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About The Alliance herald. (Alliance, Box Butte County, Neb.) 1902-1922 | View Entire Issue (Nov. 5, 1908)
nnjfciynl I'iiiiHifl I'M wji-HiM li I'll Iilni'l
nrAUTll'UL LINE OK
nnd other Importations in most
pleasing artistic designs.
Also a fine line of
Cut Glass Ware
Call and see the new stock
Ladies, Look at these
Prices on Flat Work
Sheets, 4 cents.
Pjllow cases, 3 cents.
Tea towels, t cent.
Napkins, i cent.
Counter Panes, plain, to cents.
Roller towels, 2 cents.
Bath towels, 2 cents.
Crash towels, 2 cents.
Table cloths, sinnll, 5 cents.
Table cloths, large, id cents.
Give us your work, we'll please you.
Alliance Steam Laundry.
Ted lurton Tells Remarkable
Stacy of Depredation,
Gives Names of Forty Members of the
Band and Makes Damaging Disclos
ures Regarding Killing of Captain
Ted Burton, self confessed night rhP
or, under arrest nt Tlptoiivllle, Tcnn.,
told a remarkable story of night rider
depredations In the vicinity of Koelfoot
Juke, confessing to the part he played
Jn the outrages which reached a culmi
nation In the putting to death of Cap
tain Quentln Rankin, a prominent at
torney of Trenton, Tenn., on the banks
of the lake a week ago, nnd implicat
ing men prominent In that section of
tho state. Of the number, he declared',
who had a part in the killing of Cap
tain Rankin, more than half are now
in custody at Camp Nemo, the military
base near Samburg.
While Burton denies that ho was
present when Captain Rankin wna put
to death, ho admits that It was through
information given by htm that tho
bnnd congregated and secured the at
torney whllo Ira stopped at the hotel
tit Walnut Log. According to Burton's
confession, Tom and Garret Johnson,
tinder arrest, and William Wilson, un
der bond In connection with another
raid, were the leaders of the lake
band. Burton declares that the first
part he played as a member of tho
night riders' band was when he aided
in the burning of a fish dock at Sam
burg and several weeks later was one
of a party which crossed thS county
line from the Reelfoot lake district
into the adjoining county of Lake and
whipped Justice of the Peace Winn,
an aged man.
Coming to tho killing of Captain
Rankin, Burton declared that tho night
before the lynching he went to Walnut
Log and there met James F. Carpen
ter, the attorney of Union City, at
whose solicitation Rankin and Judge
R. Z. Taylor; his associate la the West
Tennessee company, tho owners of the
land upon which the lake is situated,
came to the lake. It was stated that
tho visit of tho two men was to enter
Into a timber, deal with Carpenter.
After this conversation, Burton states
he communicated with the night rider
leaders and told of the intended visit
of the representatives of the land com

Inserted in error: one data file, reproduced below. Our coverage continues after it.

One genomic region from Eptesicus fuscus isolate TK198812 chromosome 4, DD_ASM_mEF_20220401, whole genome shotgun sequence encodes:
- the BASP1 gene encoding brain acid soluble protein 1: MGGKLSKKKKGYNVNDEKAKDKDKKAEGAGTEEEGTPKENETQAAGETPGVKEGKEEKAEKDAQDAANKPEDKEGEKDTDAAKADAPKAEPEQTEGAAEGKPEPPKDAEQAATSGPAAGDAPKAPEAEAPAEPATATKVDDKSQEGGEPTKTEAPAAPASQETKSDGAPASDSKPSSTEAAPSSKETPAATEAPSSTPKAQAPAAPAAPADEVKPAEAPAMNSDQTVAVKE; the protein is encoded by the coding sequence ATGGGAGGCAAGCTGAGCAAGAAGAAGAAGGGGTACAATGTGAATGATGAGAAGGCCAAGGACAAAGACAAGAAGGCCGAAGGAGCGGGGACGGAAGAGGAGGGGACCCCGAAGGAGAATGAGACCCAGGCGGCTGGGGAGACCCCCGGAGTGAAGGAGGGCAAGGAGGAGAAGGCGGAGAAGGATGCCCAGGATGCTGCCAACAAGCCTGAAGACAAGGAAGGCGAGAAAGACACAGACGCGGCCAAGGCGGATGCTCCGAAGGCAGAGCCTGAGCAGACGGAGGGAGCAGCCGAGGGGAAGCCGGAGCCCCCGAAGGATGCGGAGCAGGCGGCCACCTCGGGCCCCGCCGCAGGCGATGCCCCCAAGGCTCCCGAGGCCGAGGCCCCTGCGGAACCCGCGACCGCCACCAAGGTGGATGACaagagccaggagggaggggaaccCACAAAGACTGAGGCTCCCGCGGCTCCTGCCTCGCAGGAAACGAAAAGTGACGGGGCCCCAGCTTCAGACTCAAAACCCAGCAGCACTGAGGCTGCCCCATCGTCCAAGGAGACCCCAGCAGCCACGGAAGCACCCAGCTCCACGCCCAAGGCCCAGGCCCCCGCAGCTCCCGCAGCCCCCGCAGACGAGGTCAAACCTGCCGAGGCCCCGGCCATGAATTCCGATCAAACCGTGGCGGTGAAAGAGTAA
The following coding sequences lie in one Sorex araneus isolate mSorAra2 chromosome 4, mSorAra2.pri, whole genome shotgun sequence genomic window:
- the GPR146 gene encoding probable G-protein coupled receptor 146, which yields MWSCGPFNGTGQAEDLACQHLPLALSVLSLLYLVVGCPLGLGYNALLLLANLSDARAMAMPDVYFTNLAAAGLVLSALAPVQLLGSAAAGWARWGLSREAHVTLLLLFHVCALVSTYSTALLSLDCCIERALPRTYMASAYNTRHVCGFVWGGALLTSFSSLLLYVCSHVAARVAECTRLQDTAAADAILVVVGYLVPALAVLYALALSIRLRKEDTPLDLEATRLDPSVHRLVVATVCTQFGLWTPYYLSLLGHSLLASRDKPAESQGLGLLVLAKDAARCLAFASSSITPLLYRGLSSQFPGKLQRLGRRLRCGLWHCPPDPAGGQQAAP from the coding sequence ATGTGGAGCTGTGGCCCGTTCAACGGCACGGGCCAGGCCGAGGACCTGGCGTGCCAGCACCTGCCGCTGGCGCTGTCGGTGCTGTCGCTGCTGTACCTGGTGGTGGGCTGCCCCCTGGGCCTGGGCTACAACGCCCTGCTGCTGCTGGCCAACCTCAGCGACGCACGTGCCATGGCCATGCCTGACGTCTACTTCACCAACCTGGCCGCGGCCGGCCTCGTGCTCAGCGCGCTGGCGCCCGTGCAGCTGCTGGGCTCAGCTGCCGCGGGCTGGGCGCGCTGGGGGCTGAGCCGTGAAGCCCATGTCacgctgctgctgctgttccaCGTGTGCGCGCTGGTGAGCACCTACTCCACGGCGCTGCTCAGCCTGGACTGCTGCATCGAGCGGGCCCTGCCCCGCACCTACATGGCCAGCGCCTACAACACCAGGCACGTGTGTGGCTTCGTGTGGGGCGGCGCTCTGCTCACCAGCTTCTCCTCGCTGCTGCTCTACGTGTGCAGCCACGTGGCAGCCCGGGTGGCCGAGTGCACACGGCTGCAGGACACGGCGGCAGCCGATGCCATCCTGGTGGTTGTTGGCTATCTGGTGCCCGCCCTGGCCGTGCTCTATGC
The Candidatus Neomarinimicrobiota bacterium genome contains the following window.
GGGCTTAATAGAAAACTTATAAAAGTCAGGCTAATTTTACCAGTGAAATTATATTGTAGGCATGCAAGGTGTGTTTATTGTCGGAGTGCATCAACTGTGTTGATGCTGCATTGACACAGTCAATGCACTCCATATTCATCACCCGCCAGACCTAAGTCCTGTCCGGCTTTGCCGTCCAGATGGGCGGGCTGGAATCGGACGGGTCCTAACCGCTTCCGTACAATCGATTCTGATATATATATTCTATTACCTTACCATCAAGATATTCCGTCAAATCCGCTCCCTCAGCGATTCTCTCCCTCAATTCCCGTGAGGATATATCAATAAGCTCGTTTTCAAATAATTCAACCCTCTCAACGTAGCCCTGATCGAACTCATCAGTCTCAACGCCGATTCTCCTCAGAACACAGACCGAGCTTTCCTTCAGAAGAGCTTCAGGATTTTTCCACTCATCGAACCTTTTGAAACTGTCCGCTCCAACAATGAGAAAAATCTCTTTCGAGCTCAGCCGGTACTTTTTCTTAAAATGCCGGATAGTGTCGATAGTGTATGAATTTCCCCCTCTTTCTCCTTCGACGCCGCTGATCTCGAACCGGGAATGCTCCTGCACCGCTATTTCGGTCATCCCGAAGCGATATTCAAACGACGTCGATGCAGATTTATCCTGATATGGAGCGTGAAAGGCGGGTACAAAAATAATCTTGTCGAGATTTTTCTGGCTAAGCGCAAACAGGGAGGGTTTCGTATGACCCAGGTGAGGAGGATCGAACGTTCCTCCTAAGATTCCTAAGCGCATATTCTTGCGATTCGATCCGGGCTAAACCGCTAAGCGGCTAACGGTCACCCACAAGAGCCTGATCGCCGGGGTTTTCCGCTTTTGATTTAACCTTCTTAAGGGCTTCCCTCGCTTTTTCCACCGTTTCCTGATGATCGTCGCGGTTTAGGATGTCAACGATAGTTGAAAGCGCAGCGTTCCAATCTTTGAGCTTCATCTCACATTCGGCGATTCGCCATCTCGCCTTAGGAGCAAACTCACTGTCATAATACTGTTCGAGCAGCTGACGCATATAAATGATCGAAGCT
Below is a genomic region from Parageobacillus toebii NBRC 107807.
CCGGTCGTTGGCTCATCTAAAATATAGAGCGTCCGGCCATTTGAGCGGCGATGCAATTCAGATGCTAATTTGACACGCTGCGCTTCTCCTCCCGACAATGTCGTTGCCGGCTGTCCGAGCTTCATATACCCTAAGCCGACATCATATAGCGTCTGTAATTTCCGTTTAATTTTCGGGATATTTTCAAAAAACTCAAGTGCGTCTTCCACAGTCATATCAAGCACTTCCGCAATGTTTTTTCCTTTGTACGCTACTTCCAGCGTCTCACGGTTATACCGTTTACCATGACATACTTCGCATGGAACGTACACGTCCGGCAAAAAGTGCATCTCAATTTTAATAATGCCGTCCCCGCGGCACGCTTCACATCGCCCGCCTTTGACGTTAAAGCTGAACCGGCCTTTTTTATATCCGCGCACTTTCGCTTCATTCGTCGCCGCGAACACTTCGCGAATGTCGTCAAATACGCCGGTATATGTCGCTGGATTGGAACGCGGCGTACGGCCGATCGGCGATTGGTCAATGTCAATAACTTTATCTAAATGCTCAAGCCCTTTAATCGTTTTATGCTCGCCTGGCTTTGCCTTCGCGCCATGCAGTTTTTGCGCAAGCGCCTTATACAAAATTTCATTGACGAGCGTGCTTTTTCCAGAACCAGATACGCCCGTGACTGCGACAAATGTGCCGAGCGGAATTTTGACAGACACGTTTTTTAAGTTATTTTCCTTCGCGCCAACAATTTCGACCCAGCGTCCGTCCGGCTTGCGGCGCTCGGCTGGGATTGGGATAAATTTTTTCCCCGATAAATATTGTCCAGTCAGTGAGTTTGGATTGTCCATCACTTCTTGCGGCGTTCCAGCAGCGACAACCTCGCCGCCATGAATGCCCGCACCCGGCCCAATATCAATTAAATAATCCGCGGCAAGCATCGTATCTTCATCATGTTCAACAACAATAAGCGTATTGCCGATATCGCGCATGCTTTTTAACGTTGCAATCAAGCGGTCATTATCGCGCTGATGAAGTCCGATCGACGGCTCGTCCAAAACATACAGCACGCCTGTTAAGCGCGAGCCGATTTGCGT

pany. On tho following night he saw
the two men ut supper at tho hotel,
but declares he left Walnut Log early
In the night and went out Into the
lake to fish. Ho states that he was
'fishing when he heard tho shots which
ended the life of Captuln Rankin, but
did not return to the shore for some
time. In the course of hla confession,
Burton gave' the names of no less than
forty members c the night riders.
Postmaster W. P. Walker. Editor.
GREAT CROWDS GREET TAFT.
Yonkera People Brave Elements -to
WINTER TOURIST RATES
j 1 ' 1 1 1 1
Dail) low excursion rates
after November 20 to South
er n and Cuban resorts.
Daih now in effect to South
ern California. Lower yet,
homeseekers excursion rates
first and third Tuesdays to
the south and southwest.
CORN SHOW, OMAHA
1 1 1
December 9 to 19. Visit
this interesting exposition
of the best corn products
and their use. Attractive
program with moving pic
tures, electrical illumina
tions, sensational prizes for
the best exhibits. Consult
the agent or local papers.
HELP jJS SETTLE YOUR MJJNTRY
Send D. Clem Deaver,
General Agent, Land Seek
ers Information Bureau,
Omaha, the names and ad
dresses of your old neigh
bors back east, whom you
think might be induced to
settle in your locality.
W. L. Wakhlky. G P A . Omaha Net
Greet Republican Candidate.
Industries of the towns which line tho
banks of the picturesque Hudson from
Oreater New York to Troy were made
the text for the speeches of William
II. Taft to tho people of these cities
Yonkers smiled on the big form or
the Ohloan through a heavy bhowcr.
He talked nt length to as many ns
could get Into the largest theater, 1
and then addressed thoao who had
Blood and waited in the rain, whoso
number was even greater.
Jlr. Bryan spoke fn Yonkers Mon
day and, saying he understood his dis
tinguished opponent had charged that
the Republican party had done noth
ing for labor, Mr. Taft llrst asserted
that the policies of the Republican
party had been chiefly devoted to tho
Interests of labor and then pointed
out that the protective policy made
possible tho sugar refining industry,
the chief enterprise of the city.
Mr. and Mrs. E. S. Kinslejr and son of
Sioux county were in town the last of the
Miss Edith Broshar went home Tuesday
to spend her vacation.-
The masquerade ball given Saturday
night was a decided success in every par
ticular. Mr. and Mrs. Joe Bartos are the proud